TWO of Victoria's few remaining yabby growers are taking VCAT action against State Government agency Primesafe.
They claim the state's yabby industry has been decimated by draconian Primesafe requirements.
A decade ago there were more than 100 yabby growers in Victoria but most yabbies sold here now are from interstate.
The growers have blasted the Government's "inaction", claiming it failed to keep promises and capitulated to bureaucrats.
Edenhope lamb producer and yabby farmer Trevor Domaschenz said he "feels betrayed by the Liberal-National Coalition".
"For eight years they used my name in papers and in Parliament; in Government they have done nothing, in fact gone backwards," Mr Domaschenz said.
On Monday he took his case to VCAT, which ordered compulsory mediation next month.
Mr Domaschenz claimed Primesafe's refusal of his application last year for an Aquaculture Seafood License Business was unfounded.
He said he used industry best practice methods approved by Australian Quarantine and Inspection Service when storing his yabbies, instead of purging as required by Primesafe.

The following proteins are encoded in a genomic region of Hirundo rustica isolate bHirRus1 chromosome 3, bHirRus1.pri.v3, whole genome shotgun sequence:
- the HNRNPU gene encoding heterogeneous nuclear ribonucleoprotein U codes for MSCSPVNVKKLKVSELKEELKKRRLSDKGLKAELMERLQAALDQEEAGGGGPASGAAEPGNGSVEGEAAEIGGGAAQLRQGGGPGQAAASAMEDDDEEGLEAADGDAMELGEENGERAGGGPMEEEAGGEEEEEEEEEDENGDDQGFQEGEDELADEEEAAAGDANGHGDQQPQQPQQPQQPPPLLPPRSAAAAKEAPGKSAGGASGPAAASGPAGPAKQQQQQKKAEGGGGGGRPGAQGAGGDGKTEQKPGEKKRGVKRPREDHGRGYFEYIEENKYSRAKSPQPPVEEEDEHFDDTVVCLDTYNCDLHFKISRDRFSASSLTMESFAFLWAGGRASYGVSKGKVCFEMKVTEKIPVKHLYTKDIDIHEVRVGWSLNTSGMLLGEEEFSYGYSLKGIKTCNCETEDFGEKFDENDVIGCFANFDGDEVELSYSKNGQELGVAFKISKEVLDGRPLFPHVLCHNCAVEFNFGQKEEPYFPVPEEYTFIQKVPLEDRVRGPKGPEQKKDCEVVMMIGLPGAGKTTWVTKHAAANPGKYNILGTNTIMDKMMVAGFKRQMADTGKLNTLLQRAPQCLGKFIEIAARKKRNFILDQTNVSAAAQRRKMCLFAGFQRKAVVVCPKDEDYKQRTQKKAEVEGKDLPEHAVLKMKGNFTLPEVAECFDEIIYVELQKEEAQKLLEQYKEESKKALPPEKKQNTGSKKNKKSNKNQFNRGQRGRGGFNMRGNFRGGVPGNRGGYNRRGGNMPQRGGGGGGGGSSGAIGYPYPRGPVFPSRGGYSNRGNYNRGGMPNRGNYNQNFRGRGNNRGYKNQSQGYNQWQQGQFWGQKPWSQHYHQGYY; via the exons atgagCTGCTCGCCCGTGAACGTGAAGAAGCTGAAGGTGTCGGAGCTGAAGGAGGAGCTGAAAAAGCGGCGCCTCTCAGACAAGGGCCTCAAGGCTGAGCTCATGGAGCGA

Mr Domaschenz said Primesafe failed to provide clear indications of what was required and had had several opportunities where it could have notified him that his proposed practices were non-compliant before refusing his licence.
He said South Australian producers "don't have this rubbish" and "neither do growers in NSW who flood our markets".
Another yabby producer, Stephen Chara, of Otway Yabbies, will have his case heard in May.
He will argue Primesafe did not honour its commitment to the Victorian Yabby Producers Manual code of practice and falsely rejected his application based on its purging requirement, which he claimed was not a valid food safety issue.
"Who runs the state of Victoria, bureaucrats or politicians? I voted for a politician to represent me, not a bureaucrat," Mr Chara said.
A spokeswoman for Agriculture Minister Peter Walsh said she would not comment while the matters were before VCAT.